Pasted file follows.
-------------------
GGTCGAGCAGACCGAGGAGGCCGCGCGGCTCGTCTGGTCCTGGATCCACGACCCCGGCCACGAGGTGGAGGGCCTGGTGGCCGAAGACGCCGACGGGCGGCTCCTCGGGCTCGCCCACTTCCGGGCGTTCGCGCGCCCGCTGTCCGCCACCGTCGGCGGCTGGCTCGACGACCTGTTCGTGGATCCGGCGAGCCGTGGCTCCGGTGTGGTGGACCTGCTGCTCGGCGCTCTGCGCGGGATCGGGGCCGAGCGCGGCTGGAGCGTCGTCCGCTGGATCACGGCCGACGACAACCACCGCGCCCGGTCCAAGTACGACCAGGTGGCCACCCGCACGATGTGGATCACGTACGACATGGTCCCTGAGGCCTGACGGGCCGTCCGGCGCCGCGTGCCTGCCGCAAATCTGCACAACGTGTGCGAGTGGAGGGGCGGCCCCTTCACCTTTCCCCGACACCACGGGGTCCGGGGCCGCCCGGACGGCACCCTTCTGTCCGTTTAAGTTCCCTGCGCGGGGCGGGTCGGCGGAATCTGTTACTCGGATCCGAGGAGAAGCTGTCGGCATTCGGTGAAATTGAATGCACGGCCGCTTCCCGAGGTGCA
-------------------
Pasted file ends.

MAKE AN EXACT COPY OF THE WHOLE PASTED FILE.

GGTCGAGCAGACCGAGGAGGCCGCGCGGCTCGTCTGGTCCTGGATCCACGACCCCGGCCACGAGGTGGAGGGCCTGGTGGCCGAAGACGCCGACGGGCGGCTCCTCGGGCTCGCCCACTTCCGGGCGTTCGCGCGCCCGCTGTCCGCCACCGTCGGCGGCTGGCTCGACGACCTGTTCGTGGATCCGGCGAGCCGTGGCTCCGGTGTGGTGGACCTGCTGCTCGGCGCTCTGCGCGGGATCGGGGCCGAGCGCGGCTGGAGCGTCGTCCGCTGGATCACGGCCGACGACAACCACCGCGCCCGGTCCAAGTACGACCAGGTGGCCACCCGCACGATGTGGATCACGTACGACATGGTCCCTGAGGCCTGACGGGCCGTCCGGCGCCGCGTGCCTGCCGCAAATCTGCACAACGTGTGCGAGTGGAGGGGCGGCCCCTTCACCTTTCCCCGACACCACGGGGTCCGGGGCCGCCCGGACGGCACCCTTCTGTCCGTTTAAGTTCCCTGCGCGGGGCGGGTCGGCGGAATCTGTTACTCGGATCCGAGGAGAAGCTGTCGGCATTCGGTGAAATTGAATGCACGGCCGCTTCCCGAGGTGCA